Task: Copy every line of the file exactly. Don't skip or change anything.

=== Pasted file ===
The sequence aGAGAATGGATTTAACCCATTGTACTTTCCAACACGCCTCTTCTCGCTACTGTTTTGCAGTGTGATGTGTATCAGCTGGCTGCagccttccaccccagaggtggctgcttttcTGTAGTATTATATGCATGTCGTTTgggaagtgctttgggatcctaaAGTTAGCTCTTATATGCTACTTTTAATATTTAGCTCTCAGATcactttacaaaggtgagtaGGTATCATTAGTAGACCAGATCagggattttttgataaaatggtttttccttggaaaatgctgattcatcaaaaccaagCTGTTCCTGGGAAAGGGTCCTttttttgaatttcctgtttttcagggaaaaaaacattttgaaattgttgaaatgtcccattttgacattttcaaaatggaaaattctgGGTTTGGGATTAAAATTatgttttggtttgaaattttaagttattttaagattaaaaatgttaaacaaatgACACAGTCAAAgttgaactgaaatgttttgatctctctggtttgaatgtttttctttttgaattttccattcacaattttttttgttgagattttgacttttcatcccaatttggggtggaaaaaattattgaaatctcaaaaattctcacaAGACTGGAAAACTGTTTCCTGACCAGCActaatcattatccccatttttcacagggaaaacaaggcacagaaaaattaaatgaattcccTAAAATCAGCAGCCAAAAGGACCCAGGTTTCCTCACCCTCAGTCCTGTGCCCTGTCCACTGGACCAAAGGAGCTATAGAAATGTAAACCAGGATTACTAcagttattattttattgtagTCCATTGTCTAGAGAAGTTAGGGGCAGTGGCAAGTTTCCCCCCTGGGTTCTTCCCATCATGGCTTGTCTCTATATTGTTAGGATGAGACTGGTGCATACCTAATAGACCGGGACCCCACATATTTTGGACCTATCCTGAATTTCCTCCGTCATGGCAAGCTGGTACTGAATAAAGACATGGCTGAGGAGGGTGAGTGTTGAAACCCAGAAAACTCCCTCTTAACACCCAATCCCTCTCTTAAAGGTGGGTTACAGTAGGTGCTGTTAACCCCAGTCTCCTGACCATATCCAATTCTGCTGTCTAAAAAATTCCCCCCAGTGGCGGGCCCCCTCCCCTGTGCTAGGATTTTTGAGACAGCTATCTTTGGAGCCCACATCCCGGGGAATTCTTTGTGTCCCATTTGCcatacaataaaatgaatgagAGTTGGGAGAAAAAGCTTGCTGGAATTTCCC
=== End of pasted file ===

The sequence aGAGAATGGATTTAACCCATTGTACTTTCCAACACGCCTCTTCTCGCTACTGTTTTGCAGTGTGATGTGTATCAGCTGGCTGCagccttccaccccagaggtggctgcttttcTGTAGTATTATATGCATGTCGTTTgggaagtgctttgggatcctaaAGTTAGCTCTTATATGCTACTTTTAATATTTAGCTCTCAGATcactttacaaaggtgagtaGGTATCATTAGTAGACCAGATCagggattttttgataaaatggtttttccttggaaaatgctgattcatcaaaaccaagCTGTTCCTGGGAAAGGGTCCTttttttgaatttcctgtttttcagggaaaaaaacattttgaaattgttgaaatgtcccattttgacattttcaaaatggaaaattctgGGTTTGGGATTAAAATTatgttttggtttgaaattttaagttattttaagattaaaaatgttaaacaaatgACACAGTCAAAgttgaactgaaatgttttgatctctctggtttgaatgtttttctttttgaattttccattcacaattttttttgttgagattttgacttttcatcccaatttggggtggaaaaaattattgaaatctcaaaaattctcacaAGACTGGAAAACTGTTTCCTGACCAGCActaatcattatccccatttttcacagggaaaacaaggcacagaaaaattaaatgaattcccTAAAATCAGCAGCCAAAAGGACCCAGGTTTCCTCACCCTCAGTCCTGTGCCCTGTCCACTGGACCAAAGGAGCTATAGAAATGTAAACCAGGATTACTAcagttattattttattgtagTCCATTGTCTAGAGAAGTTAGGGGCAGTGGCAAGTTTCCCCCCTGGGTTCTTCCCATCATGGCTTGTCTCTATATTGTTAGGATGAGACTGGTGCATACCTAATAGACCGGGACCCCACATATTTTGGACCTATCCTGAATTTCCTCCGTCATGGCAAGCTGGTACTGAATAAAGACATGGCTGAGGAGGGTGAGTGTTGAAACCCAGAAAACTCCCTCTTAACACCCAATCCCTCTCTTAAAGGTGGGTTACAGTAGGTGCTGTTAACCCCAGTCTCCTGACCATATCCAATTCTGCTGTCTAAAAAATTCCCCCCAGTGGCGGGCCCCCTCCCCTGTGCTAGGATTTTTGAGACAGCTATCTTTGGAGCCCACATCCCGGGGAATTCTTTGTGTCCCATTTGCcatacaataaaatgaatgagAGTTGGGAGAAAAAGCTTGCTGGAATTTCCC